Audit Triggers from Medicare Cost Reports

EDITOR’S NOTE: The Office of Inspector General (OIG) for the U.S. Department of Health and Human Services (HHS) reported yesterday that Wisconsin Physicians Service Insurance Corporation (WPS) did not properly settle for federal fiscal years (FYs) 2010 through 2012 Medicare cost reports submitted by inpatient hospitals in Missouri for Medicare disproportionate share hospital (DSH) payments in accordance with federal requirements.

In reviewing a number of Medicare cost reports, I have some advice for why you may face added scrutiny and how to avoid it when possible.

Let’s start with acute care hospitals. After the advent of the prospective payment system (PPS) you may think audits do not matter.  Here are some standard and not so standard exceptions though.

Medicare continues to pay hospitals that treat a high number of poor patients an extra payment to offset the cost of caring for them.  These payments are called disproportionate share hospital (DSH) payments. 

Surprisingly, instead of a few hospitals getting these payments, most hospitals in the U.S. receive some kind of DSH reimbursement. Hospitals that receive large DSH payments are routinely audited.  A specific focus is made during these audits on the number of Medicaid days for your facility.

First, you want to make sure that you are submitting a special bill to Medicare for all your Medicare Advantage patients. A part of the DSH payment computation uses the number of Medicare patient days for patients that became eligible when they qualified for Supplemental Security income, even when they are in a Medicare Advantage plan.

Hospitals with graduate medical education programs are usually good about these billings because they get paid for an extra payment from Medicare, but hospitals that get no extra payments are still required to bill.

You also want to make sure you can document the number of Medicaid patient days for your facility.  This is getting increasingly more difficult as many states have contracted out Medicaid to managed care companies. Denied claims from a Medicaid managed care plan can turn into a double whammy by reducing your Medicare DSH payments.

You also want to look at Schedule S-10 of your Medicare cost report for a potential audit risk.  That is because Medicare was supposed to eventually use the amount of “uncompensated care” in determining DSH reimbursement. You should look at this schedule and make sure it is filled out properly, both to reduce audit risk and make sure if it is used to compute DSH at a later date you do not lose reimbursement.

Speaking of graduate medical education, (GME) hospitals with large intern and resident programs are usually an audit target. Hospitals that have new programs or large swings in the number of residents can also expect audits.  Audits of GME payments can be very in depth and invasive. Make sure you have documented the time interns and residents spend in your facility and keep all the demographic information required by Medicare.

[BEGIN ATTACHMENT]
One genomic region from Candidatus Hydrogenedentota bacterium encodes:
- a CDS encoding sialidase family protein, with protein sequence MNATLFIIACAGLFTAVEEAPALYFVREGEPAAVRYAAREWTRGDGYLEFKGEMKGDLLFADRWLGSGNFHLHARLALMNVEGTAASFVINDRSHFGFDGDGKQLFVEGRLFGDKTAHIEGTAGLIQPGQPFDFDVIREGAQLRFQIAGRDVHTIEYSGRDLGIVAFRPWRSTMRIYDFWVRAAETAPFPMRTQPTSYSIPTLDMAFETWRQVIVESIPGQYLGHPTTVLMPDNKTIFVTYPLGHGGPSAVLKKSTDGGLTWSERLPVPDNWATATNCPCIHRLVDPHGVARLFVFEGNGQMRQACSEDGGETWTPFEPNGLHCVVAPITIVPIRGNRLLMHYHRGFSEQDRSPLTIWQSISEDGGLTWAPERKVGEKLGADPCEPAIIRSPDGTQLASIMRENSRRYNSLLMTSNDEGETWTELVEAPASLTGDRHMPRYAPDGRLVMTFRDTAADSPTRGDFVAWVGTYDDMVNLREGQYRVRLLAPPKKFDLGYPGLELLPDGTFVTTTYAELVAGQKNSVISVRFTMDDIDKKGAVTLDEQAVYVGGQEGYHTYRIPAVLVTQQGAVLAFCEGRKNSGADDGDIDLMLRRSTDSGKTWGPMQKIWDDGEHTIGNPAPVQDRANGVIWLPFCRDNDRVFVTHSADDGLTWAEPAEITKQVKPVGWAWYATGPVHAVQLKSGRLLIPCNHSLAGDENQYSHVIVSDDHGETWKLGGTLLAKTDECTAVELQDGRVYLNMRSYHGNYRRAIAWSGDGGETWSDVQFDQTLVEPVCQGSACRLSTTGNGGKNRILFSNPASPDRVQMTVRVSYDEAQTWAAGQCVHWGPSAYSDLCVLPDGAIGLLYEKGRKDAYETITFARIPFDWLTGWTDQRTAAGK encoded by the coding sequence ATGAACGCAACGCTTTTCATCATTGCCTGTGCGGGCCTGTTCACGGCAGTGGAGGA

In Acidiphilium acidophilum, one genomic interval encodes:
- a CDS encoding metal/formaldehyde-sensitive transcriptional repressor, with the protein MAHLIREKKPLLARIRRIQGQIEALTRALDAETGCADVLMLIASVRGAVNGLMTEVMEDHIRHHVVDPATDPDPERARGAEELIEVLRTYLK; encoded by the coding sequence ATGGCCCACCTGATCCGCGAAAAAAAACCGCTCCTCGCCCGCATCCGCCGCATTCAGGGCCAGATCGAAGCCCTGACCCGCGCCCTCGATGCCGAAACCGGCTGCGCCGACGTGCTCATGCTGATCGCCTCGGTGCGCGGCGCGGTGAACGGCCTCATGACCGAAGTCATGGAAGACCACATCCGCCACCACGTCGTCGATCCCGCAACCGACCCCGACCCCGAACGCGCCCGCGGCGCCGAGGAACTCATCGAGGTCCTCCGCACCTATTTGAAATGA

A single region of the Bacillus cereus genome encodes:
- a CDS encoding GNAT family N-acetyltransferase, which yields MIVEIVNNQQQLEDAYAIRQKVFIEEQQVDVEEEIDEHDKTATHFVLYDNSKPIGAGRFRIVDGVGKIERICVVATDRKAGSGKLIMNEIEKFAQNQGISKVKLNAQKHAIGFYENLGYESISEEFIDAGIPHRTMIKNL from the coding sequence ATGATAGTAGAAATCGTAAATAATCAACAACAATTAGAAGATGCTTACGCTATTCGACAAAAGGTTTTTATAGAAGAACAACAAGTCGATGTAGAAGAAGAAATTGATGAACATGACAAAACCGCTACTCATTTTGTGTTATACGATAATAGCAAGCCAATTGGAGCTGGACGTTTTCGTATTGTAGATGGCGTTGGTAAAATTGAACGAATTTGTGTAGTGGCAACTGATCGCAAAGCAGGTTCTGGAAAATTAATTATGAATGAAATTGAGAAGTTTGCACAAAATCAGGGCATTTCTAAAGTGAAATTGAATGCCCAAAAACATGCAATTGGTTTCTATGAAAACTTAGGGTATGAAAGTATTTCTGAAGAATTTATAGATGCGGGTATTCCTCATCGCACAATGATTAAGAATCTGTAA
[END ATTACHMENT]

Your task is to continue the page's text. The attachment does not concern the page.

Hospitals are still cost reimbursed for Medicare bad debts. If there is a large swing in the amount of bad debts claimed on your cost report, you can expect an audit. You should also be aware of other regional issued that drive audits of bad debts. 

If your state has recently moved to managed Medicaid, Medicare auditors know you will struggle billing Medicaid for patients that are covered by both Medicare and Medicaid. Make sure your cost report preparer has made sure that your facility is properly billing Medicaid managed care companies for these “cross over” billings.

Let’s talk about skilled nursing facilities (SNFs). These facilities do not receive DSH or GME reimbursement, but they are cost reimbursed for bad debts and all the same comments I made above apply to their bad debts.

The single biggest cause of SNF audits, however, has to do with Schedule S-7 of the SNF cost report.  SNFs are paid a per diem payment falling into a specific resource utilization groups (RUGs).

Days of service for SNFs are broken out by RUG category on Schedule S-7. RUGs have a three-letter code.  If a SNF patient had physical, occupational or speech therapy on a given day, the pay code will start with an “R.” The second digit of the three digit shows how many minutes of therapy the patient received. “L” is for low, “M” is for “Medium”, “H” is for high, “V” is very high and “U” is for ultra-high services.  If a SNF shows most its claims are for ultra-high therapy services, it will greatly increase their audit risk.

What Can You Do?

Don’t live in fear. If your facility should receive a certain amount of reimbursement but it may raise an audit trigger.  Just prepare in advance. Make sure that for cost report entries that rely on the performance of billing functions, these billing functions are properly performed and documented. 

Make sure you keep your compliance officer and revenue cycle staff in the loop. It can all be a win win situation.


Timothy Powell, CPA

Timothy Powell is a nationally recognized expert on regulatory matters, including the False Claims Act, Zone Program Integrity Contractor (ZPIC) audits, and U.S. Department of Health and Human Services (HHS) Office of Inspector General (OIG) compliance. He is a member of the RACmonitor editorial board and a national correspondent for Monitor Mondays.

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